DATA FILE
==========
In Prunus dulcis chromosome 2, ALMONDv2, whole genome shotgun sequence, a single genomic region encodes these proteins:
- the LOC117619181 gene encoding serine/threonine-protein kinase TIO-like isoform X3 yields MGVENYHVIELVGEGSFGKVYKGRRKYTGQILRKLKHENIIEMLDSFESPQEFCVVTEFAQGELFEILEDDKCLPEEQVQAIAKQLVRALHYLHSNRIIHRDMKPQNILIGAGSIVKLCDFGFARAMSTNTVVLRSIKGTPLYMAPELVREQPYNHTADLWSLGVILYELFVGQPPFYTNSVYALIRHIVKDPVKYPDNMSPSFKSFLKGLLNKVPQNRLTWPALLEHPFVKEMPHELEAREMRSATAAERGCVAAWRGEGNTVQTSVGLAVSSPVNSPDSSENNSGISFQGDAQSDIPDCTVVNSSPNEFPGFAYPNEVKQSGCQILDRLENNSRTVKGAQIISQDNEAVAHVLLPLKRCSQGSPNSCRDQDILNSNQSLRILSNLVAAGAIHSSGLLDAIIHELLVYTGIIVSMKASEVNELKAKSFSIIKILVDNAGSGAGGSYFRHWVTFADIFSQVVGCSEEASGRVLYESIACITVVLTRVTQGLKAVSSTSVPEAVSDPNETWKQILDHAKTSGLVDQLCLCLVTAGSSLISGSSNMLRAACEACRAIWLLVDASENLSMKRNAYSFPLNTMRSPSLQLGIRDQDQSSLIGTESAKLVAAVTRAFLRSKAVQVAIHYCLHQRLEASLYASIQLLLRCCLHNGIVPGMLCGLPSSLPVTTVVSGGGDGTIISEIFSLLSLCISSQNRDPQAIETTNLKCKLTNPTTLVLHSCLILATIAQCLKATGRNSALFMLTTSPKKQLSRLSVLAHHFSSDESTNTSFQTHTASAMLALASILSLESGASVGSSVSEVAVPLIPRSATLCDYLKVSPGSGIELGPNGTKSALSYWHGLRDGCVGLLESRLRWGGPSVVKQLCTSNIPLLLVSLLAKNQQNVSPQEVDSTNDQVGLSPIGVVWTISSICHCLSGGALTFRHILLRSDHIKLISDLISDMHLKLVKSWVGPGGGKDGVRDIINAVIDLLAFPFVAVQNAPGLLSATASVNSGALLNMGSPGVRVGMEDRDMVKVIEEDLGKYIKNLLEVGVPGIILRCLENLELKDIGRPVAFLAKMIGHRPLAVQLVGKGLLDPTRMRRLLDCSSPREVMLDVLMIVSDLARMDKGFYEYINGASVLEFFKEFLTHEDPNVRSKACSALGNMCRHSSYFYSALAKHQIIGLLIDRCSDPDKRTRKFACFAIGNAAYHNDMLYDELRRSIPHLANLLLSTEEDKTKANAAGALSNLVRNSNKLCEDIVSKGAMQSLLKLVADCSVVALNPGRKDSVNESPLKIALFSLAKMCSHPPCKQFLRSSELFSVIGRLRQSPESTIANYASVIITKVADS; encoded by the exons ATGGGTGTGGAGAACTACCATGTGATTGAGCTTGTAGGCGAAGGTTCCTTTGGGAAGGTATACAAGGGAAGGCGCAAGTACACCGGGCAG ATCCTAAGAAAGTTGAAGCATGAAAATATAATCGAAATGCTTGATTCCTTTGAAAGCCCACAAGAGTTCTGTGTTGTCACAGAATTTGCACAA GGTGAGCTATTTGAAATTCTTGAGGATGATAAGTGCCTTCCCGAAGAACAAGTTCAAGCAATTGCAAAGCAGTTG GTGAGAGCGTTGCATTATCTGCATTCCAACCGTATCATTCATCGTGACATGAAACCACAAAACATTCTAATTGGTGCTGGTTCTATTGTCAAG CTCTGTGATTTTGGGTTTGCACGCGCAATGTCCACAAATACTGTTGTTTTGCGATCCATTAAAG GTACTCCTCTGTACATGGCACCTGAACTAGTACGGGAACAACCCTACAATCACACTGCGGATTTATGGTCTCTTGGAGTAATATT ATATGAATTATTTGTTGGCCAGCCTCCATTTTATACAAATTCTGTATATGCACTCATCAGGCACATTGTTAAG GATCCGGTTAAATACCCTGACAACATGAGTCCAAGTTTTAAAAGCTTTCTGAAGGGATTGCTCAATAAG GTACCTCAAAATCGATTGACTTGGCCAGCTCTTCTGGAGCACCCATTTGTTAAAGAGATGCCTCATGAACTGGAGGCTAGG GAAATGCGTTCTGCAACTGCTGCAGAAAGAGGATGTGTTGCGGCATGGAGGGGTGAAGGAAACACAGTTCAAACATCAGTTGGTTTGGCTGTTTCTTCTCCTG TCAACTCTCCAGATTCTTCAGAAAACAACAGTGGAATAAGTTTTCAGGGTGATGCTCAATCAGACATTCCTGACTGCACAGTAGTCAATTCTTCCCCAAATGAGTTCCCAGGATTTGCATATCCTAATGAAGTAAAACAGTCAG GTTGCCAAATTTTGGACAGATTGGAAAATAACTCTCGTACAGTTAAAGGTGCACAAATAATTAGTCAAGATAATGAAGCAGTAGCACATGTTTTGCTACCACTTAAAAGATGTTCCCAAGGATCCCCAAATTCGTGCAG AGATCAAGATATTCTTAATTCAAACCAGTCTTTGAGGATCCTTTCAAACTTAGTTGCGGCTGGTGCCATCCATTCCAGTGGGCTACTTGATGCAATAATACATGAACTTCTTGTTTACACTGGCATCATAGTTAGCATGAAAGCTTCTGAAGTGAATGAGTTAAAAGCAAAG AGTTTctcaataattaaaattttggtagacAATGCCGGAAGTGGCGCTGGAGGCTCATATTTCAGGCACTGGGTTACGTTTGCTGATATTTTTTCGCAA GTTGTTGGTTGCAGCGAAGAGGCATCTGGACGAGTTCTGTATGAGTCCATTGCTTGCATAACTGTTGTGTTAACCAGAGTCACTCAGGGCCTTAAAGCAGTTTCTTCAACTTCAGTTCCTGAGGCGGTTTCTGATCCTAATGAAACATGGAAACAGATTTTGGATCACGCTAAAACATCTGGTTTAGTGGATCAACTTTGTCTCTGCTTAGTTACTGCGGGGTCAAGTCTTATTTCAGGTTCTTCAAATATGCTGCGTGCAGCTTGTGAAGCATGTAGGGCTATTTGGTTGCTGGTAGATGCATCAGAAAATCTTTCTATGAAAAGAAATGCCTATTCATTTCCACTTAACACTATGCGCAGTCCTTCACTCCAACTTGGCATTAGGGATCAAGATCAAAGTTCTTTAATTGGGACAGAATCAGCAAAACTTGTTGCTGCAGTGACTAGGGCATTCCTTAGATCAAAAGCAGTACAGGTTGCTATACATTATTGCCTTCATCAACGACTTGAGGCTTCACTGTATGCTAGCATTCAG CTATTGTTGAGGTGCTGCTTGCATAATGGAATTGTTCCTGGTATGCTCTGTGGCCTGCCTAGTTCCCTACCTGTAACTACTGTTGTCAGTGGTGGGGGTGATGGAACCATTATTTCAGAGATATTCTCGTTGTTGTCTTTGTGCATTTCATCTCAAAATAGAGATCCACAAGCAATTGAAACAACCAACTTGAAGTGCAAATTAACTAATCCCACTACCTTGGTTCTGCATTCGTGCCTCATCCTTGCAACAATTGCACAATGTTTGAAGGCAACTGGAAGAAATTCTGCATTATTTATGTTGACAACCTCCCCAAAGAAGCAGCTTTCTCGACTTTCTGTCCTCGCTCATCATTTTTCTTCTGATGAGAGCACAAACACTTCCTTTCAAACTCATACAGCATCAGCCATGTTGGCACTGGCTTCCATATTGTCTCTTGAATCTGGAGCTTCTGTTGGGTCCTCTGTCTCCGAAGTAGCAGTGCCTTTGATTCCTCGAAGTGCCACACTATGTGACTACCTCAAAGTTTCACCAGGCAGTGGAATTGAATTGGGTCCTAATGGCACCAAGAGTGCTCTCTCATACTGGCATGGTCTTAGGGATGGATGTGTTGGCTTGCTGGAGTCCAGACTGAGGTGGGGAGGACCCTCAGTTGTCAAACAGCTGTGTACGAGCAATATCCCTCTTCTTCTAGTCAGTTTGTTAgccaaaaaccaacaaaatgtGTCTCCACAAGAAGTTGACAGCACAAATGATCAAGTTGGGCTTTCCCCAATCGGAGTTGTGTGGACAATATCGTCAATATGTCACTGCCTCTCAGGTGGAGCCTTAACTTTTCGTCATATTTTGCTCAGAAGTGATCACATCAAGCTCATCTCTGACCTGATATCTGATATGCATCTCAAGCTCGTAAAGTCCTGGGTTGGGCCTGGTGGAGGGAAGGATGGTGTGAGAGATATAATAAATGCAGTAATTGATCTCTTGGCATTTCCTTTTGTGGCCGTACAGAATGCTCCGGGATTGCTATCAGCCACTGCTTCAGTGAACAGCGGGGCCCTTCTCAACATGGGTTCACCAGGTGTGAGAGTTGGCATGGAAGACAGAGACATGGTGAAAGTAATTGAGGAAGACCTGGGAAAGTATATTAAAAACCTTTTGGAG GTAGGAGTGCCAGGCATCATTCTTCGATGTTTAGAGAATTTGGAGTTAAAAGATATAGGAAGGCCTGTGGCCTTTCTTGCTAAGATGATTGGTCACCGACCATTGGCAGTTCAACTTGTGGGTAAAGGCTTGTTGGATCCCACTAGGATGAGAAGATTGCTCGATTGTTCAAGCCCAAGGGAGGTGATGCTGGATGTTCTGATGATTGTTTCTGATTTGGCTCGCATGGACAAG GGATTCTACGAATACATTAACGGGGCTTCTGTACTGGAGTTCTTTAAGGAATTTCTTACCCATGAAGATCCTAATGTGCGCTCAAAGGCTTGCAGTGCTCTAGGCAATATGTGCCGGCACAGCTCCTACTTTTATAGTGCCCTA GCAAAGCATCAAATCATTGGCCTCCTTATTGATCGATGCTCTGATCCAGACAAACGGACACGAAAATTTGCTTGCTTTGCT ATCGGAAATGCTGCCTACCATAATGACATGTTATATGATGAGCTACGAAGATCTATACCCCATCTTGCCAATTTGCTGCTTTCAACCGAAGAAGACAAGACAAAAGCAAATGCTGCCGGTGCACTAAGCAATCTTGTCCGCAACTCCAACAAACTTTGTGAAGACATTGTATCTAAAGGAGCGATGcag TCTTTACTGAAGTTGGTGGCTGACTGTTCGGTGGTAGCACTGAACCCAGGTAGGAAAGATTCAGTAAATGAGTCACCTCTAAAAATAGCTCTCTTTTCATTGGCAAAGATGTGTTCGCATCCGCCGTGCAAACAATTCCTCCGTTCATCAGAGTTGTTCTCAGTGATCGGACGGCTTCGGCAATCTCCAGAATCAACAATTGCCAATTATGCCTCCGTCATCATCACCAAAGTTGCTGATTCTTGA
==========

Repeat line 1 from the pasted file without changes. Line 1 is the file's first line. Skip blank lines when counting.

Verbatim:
In Prunus dulcis chromosome 2, ALMONDv2, whole genome shotgun sequence, a single genomic region encodes these proteins: